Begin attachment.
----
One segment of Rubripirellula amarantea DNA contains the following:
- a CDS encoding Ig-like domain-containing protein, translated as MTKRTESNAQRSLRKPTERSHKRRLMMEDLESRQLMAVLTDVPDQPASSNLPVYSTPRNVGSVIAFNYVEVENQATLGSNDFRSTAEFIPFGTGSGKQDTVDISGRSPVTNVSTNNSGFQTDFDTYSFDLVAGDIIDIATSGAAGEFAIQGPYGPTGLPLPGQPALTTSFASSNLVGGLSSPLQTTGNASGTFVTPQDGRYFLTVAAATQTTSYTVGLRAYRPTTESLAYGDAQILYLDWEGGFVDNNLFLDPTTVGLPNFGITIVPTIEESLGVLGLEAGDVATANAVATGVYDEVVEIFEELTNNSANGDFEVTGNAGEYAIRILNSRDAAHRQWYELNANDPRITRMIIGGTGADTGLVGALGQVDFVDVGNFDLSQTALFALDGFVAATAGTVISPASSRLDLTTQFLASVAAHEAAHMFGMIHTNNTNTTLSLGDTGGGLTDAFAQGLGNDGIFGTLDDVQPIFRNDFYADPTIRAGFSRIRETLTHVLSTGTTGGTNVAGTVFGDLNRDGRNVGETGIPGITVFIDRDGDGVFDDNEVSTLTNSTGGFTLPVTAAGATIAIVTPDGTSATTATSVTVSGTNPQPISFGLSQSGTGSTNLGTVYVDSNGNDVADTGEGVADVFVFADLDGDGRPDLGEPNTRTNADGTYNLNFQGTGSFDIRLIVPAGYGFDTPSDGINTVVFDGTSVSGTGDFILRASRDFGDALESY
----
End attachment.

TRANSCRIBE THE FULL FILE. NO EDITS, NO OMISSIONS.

One segment of Rubripirellula amarantea DNA contains the following:
- a CDS encoding Ig-like domain-containing protein, translated as MTKRTESNAQRSLRKPTERSHKRRLMMEDLESRQLMAVLTDVPDQPASSNLPVYSTPRNVGSVIAFNYVEVENQATLGSNDFRSTAEFIPFGTGSGKQDTVDISGRSPVTNVSTNNSGFQTDFDTYSFDLVAGDIIDIATSGAAGEFAIQGPYGPTGLPLPGQPALTTSFASSNLVGGLSSPLQTTGNASGTFVTPQDGRYFLTVAAATQTTSYTVGLRAYRPTTESLAYGDAQILYLDWEGGFVDNNLFLDPTTVGLPNFGITIVPTIEESLGVLGLEAGDVATANAVATGVYDEVVEIFEELTNNSANGDFEVTGNAGEYAIRILNSRDAAHRQWYELNANDPRITRMIIGGTGADTGLVGALGQVDFVDVGNFDLSQTALFALDGFVAATAGTVISPASSRLDLTTQFLASVAAHEAAHMFGMIHTNNTNTTLSLGDTGGGLTDAFAQGLGNDGIFGTLDDVQPIFRNDFYADPTIRAGFSRIRETLTHVLSTGTTGGTNVAGTVFGDLNRDGRNVGETGIPGITVFIDRDGDGVFDDNEVSTLTNSTGGFTLPVTAAGATIAIVTPDGTSATTATSVTVSGTNPQPISFGLSQSGTGSTNLGTVYVDSNGNDVADTGEGVADVFVFADLDGDGRPDLGEPNTRTNADGTYNLNFQGTGSFDIRLIVPAGYGFDTPSDGINTVVFDGTSVSGTGDFILRASRDFGDALESY